Theres Still Life in the Post-Vista Security Aftermaket

By Larry Seltzer  |  Posted 2006-05-08 Print this article Print

Opinion: Yankee's basically right that opportunities remain after Vista ships, even if it misses the point in some areas.

Every new version of Windows brings with it fears about which software aftermarket will get steamrolled by a new Windows feature. The big questions with Vista are about security, and there are some fair ones to be sure. Some people assume that once Microsoft includes a feature in Windows its curtains for anyone trying to sell a competitive product, but this has proved false more often than not. Personally I still think the whole browser issue was overblown, but certainly the inclusion of Windows Media Player for free has not been the death of competitive products. Many programs included with Windows, like WordPad, Paint, and even the backup and firewall programs, provide only perfunctory capability.

How far should an operating system go with bundled programs? How much money should companies leave on the table for others, or at least, for others to compete for?
The Yankee Groups report on the effect they expect Windows Vista to have on the security aftermarket asks a lot of the right questions. Some of their answers are spot on, and some are ... well, Id say strange.

Yankee is right to put the Reduced Account Privileges at the top of the list for important Vista features, but I still think its of more importance to consumers than to enterprises. Whine as they will to the contrary, enterprises have always had management tools to allow them to lessen the privileges of their users. They have chosen not to for a number of reasons.

Ziff Davis Media eSeminars invite: Join us on May 8 at 2 p.m. ET as security and identity management experts and Sun Microsystems look at how identity management provisioning can help lower TCO and realize ROI payback. Its true that there are some tasks in Windows XP that require administrator privileges for reasons that are, at best, controversial. Changing a VPN connection, changing the system time, installing a printer and that sort of thing will no longer require admin privileges on Vista.

But the real problem is badly written applications that require access to registry and file system areas that everyone knows programmers shouldnt use. Companies that have relied on such applications for years have at the same time avoided fixing the applications. Running them as limited users on Vista will allow users to bump their credentials on a case-by-case basis or to whitelist them. By the way, this has been possible for some time through the runas command, although doing so somewhat compromises the administrator credentials.

For consumers, on the other hand, restricted accounts will be much more helpful, unless they rely on an application that wont run. The few notorious examples of such programs, Intuits QuickBooks being the most notorious, will have a hard time making excuses for themselves when Vista comes around. Some users, perhaps prodded by lazy support at Intuit, will just ignore the warnings and log in as an administrator, but theres no question that there will be a huge jump in Windows users who are substantially protected against malware by virtue of the limited rights under which they run.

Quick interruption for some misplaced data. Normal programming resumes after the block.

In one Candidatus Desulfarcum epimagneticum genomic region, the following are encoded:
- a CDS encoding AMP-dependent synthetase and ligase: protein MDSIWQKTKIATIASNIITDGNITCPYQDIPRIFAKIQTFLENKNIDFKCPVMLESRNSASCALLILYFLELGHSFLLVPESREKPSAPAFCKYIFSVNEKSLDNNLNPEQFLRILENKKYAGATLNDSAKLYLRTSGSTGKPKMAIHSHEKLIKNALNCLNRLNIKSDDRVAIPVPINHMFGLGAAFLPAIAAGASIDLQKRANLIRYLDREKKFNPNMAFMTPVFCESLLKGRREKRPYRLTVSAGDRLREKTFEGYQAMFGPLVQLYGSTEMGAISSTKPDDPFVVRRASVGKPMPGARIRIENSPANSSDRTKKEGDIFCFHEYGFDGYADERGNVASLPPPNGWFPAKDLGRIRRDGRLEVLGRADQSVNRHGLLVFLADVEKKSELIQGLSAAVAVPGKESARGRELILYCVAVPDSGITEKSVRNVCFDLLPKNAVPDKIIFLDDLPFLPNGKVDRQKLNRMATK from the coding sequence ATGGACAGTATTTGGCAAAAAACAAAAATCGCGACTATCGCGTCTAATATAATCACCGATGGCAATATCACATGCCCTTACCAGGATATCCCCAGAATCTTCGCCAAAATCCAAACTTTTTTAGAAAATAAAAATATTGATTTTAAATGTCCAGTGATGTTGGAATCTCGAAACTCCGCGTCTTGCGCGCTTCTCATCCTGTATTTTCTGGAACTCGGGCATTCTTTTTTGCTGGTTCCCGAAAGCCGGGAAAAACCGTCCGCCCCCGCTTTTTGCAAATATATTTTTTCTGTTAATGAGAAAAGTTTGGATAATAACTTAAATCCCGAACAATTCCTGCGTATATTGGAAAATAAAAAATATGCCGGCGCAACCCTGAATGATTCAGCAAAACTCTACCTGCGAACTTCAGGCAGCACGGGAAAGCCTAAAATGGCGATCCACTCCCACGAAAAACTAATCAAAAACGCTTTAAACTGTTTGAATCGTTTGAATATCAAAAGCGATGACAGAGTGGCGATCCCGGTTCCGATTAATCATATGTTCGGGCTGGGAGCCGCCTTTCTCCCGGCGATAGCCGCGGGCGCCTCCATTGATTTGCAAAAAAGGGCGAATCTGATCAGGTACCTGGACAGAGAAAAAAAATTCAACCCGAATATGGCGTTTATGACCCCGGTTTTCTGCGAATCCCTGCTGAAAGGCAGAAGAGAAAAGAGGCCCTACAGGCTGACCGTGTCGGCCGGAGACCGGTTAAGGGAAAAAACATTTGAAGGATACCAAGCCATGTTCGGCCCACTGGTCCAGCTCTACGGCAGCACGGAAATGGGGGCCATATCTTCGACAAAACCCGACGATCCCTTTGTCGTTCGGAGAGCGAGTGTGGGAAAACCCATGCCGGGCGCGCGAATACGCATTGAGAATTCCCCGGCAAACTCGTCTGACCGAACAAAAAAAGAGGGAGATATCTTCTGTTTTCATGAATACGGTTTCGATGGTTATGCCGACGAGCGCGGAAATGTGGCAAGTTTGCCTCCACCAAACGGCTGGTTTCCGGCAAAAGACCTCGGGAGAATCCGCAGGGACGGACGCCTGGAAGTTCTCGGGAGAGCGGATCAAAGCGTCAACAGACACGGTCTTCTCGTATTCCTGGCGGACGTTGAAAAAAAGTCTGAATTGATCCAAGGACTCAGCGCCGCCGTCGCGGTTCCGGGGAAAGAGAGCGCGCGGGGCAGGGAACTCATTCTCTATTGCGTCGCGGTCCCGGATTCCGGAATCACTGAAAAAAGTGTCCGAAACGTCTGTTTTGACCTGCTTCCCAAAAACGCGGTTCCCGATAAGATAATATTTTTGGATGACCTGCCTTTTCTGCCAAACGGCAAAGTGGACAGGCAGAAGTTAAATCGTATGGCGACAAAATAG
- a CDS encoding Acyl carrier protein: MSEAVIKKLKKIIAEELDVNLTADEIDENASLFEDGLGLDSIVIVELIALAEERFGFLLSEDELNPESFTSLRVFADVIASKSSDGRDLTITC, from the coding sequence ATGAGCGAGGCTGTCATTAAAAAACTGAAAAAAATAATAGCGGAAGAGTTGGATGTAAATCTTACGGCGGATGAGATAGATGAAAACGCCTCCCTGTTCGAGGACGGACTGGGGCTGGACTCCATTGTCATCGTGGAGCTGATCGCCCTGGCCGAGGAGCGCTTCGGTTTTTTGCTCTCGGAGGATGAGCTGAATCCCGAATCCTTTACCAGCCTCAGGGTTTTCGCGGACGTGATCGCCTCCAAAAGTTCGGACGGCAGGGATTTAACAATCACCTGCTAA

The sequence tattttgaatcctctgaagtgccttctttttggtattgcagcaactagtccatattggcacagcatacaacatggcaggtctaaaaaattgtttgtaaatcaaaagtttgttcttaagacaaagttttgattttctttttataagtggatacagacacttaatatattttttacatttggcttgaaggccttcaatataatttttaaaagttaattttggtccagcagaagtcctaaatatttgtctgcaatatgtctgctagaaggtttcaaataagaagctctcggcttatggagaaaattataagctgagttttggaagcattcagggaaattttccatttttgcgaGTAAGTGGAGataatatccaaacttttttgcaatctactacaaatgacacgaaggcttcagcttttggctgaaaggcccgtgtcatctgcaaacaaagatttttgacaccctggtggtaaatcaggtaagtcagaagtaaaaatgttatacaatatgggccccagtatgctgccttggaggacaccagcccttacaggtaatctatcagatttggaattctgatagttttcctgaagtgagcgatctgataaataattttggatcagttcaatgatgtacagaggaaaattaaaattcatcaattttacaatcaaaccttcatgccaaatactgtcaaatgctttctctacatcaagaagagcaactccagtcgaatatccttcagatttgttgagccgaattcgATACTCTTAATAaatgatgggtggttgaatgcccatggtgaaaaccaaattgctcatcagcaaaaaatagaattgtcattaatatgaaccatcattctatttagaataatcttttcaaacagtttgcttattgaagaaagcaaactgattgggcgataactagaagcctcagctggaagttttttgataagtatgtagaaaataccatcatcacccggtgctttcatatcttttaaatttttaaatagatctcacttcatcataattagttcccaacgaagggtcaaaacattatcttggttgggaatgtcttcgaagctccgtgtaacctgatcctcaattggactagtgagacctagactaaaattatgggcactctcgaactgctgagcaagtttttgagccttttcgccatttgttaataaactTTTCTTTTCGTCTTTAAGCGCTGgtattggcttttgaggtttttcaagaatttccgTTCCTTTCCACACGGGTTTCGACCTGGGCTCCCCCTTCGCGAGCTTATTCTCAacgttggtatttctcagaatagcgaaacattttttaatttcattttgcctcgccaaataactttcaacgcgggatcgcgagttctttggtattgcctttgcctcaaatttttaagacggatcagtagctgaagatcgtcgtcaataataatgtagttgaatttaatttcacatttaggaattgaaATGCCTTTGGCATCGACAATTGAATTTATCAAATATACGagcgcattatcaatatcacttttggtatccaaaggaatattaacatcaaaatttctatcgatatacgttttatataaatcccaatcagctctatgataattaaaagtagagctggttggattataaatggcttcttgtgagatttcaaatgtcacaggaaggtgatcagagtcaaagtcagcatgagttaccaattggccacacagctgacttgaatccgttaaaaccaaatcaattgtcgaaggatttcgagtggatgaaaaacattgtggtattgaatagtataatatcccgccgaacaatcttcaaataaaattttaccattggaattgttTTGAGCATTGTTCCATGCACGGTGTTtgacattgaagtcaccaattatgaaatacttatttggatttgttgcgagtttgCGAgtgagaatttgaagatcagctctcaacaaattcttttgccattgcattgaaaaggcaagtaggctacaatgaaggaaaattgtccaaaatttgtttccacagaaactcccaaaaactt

What does this mean for the security aftermarket? It shouldnt mean a lot. None of these protections will make all that malware out there go away, and users will need protection. Even if everything goes well and the attack surface for Vista is small compared to XPs (I do believe this will be the case, and Yankee seems to think so, too), then the need for protection against attack doesnt go away, its just greatly lessened, and the impact of attacks that get through is also lessened.

Next page: Specific claims.

Larry Seltzer has been writing software for and English about computers ever since—,much to his own amazement—,he graduated from the University of Pennsylvania in 1983.

He was one of the authors of NPL and NPL-R, fourth-generation languages for microcomputers by the now-defunct DeskTop Software Corporation. (Larry is sad to find absolutely no hits on any of these +products on Google.) His work at Desktop Software included programming the UCSD p-System, a virtual machine-based operating system with portable binaries that pre-dated Java by more than 10 years.

For several years, he wrote corporate software for Mathematica Policy Research (they're still in business!) and Chase Econometrics (not so lucky) before being forcibly thrown into the consulting market. He bummed around the Philadelphia consulting and contract-programming scenes for a year or two before taking a job at NSTL (National Software Testing Labs) developing product tests and managing contract testing for the computer industry, governments and publication.

In 1991 Larry moved to Massachusetts to become Technical Director of PC Week Labs (now eWeek Labs). He moved within Ziff Davis to New York in 1994 to run testing at Windows Sources. In 1995, he became Technical Director for Internet product testing at PC Magazine and stayed there till 1998.

Since then, he has been writing for numerous other publications, including Fortune Small Business, Windows 2000 Magazine (now Windows and .NET Magazine), ZDNet and Sam Whitmore's Media Survey.

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